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Keith_Beef
17-04-2004, 19:55
Hello, everybody.

I tried reproofing my Barbour "Beaufort classic" last week. I used the proprietary wax/grease, whatever it's called, but made a bit of a hash of it...

I warmed the wax, but thinking it might run and drip, I applied it to the jacket hanging up outside. It hardened too quickly, making it thick and patchy.

I tried warming it with a hairdryer indoord, and rubbing sleeves against back, etc., but the result is still patchy.

I wondered about putting some old cloth over it, and gently ironing through it, to soak up some of the excess wax and even it out.

Is there a better way than this?


Keith.

Adi007
17-04-2004, 20:05
Use the hairdryer but also have muslin patches to work the wax in ... never looks like new though .. :cry:


Hello, everybody.

I tried reproofing my Barbour "Beaufort classic" last week. I used the proprietary wax/grease, whatever it's called, but made a bit of a hash of it...

I warmed the wax, but thinking it might run and drip, I applied it to the jacket hanging up outside. It hardened too quickly, making it thick and patchy.

I tried warming it with a hairdryer indoord, and rubbing sleeves against back, etc., but the result is still patchy.

I wondered about putting some old cloth over it, and gently ironing through it, to soak up some of the excess wax and even it out.

Is there a better way than this?


Keith.

Lemoneyewash
17-04-2004, 20:25
Keith, how sneaky are you?
When the missus is out, stick the Barbour inside 2 old pillowcases and give it 20 minutes inside your tumble dryer, take it out when it's still hot and rub hard and like *&^% with a DRY, non fluffy cloth (to take of the excess).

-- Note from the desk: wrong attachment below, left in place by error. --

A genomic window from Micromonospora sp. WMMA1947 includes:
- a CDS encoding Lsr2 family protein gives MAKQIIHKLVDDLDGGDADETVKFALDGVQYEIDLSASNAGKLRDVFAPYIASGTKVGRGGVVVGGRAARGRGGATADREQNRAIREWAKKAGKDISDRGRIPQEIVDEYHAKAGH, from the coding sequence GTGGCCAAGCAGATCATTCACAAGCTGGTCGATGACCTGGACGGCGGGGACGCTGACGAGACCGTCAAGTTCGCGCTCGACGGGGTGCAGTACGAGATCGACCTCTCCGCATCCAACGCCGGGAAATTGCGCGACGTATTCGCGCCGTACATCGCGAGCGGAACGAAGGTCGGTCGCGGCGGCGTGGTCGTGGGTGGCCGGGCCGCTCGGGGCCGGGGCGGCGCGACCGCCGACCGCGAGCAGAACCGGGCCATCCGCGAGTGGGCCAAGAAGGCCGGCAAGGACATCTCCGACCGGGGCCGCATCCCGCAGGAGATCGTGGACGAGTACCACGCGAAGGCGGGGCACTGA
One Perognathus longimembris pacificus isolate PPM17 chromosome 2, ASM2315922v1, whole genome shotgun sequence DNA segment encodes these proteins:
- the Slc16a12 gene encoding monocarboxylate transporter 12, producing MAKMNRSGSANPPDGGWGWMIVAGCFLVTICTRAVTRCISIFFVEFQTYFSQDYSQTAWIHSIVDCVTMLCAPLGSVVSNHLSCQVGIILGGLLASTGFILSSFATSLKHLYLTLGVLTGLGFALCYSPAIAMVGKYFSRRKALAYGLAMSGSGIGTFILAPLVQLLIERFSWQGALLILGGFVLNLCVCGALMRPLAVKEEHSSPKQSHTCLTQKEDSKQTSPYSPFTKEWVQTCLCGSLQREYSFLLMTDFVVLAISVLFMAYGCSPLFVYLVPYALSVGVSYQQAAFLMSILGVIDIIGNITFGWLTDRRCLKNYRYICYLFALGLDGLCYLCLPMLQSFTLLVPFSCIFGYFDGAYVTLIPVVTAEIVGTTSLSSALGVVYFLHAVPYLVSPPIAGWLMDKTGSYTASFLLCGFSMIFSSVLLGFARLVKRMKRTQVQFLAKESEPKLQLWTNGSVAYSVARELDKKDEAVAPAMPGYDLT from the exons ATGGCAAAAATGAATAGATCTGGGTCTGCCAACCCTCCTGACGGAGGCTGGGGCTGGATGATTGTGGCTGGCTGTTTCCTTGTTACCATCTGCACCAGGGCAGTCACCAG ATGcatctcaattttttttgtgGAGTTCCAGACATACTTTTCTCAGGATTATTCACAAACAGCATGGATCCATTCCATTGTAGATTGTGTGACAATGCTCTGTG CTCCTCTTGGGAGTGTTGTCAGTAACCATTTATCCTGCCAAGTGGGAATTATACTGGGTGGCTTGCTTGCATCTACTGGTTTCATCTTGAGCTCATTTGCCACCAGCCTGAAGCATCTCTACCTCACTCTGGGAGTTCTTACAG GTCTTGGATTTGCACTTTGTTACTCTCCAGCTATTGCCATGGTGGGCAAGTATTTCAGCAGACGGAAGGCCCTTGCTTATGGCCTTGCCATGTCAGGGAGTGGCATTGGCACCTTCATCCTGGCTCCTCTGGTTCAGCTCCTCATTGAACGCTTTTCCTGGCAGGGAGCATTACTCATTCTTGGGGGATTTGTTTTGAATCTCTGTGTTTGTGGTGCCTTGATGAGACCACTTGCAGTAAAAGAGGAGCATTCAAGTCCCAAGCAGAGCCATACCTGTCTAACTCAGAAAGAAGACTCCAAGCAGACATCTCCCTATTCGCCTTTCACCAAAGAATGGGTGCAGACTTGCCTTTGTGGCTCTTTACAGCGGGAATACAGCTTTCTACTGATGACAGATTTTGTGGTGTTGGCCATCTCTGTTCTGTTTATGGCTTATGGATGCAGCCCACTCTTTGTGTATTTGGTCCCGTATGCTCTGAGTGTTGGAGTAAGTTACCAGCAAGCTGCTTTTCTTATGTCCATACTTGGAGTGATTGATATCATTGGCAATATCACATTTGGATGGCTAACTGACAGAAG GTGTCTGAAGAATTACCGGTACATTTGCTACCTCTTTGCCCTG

You can re-apply as necessary.
The hair dryer works but it's not as good as a tumble dryer.

ANDYLASER
18-04-2004, 00:20
I did mine in the dryer after painting on the wax with a 2" brush. I neglected to use pillow cases. It took nearly an hour to remove the wax from the inside of the drier. :oops:

Keith_Beef
18-04-2004, 14:54
Thanks, lads, for the tumble-dryer idea.
And for the warning about what happens when you don't use the pillow cases!

Keith.

BorderReiver
18-04-2004, 20:09
I warmed the wax, but thinking it might run and drip, I applied it to the jacket hanging up outside. It hardened too quickly, making it thick and patchy.
Keith.

Plan ahead and rewax in the middle of summer.
I do mine on the clothes line in full sun.
Never looks like new but it's lasted at least 10 years of abuse.

I sent it back once for a factory "once over" and they covered all the frayed hems.

Has anyone any experience of the repair kit? A few holes are starting to appear in the sleeves. :cry:

stuart f
19-04-2004, 12:29
I used to work for Barbours and part of my job was to rewax customer returns. Now you would think it would be a hi-tech process but its not.

The wax was melted in a eletric pan set on a low heat until it became liquid,the tables we worked on were heated to warm the jackets,then we simply took tightly rolled rags held together with elastic bands dipped them into the melted wax and applied it to the hot jackets rubbing hard so as to get even coverage,once waxed all over we used another clean rag to wipe the excess back off,there job done.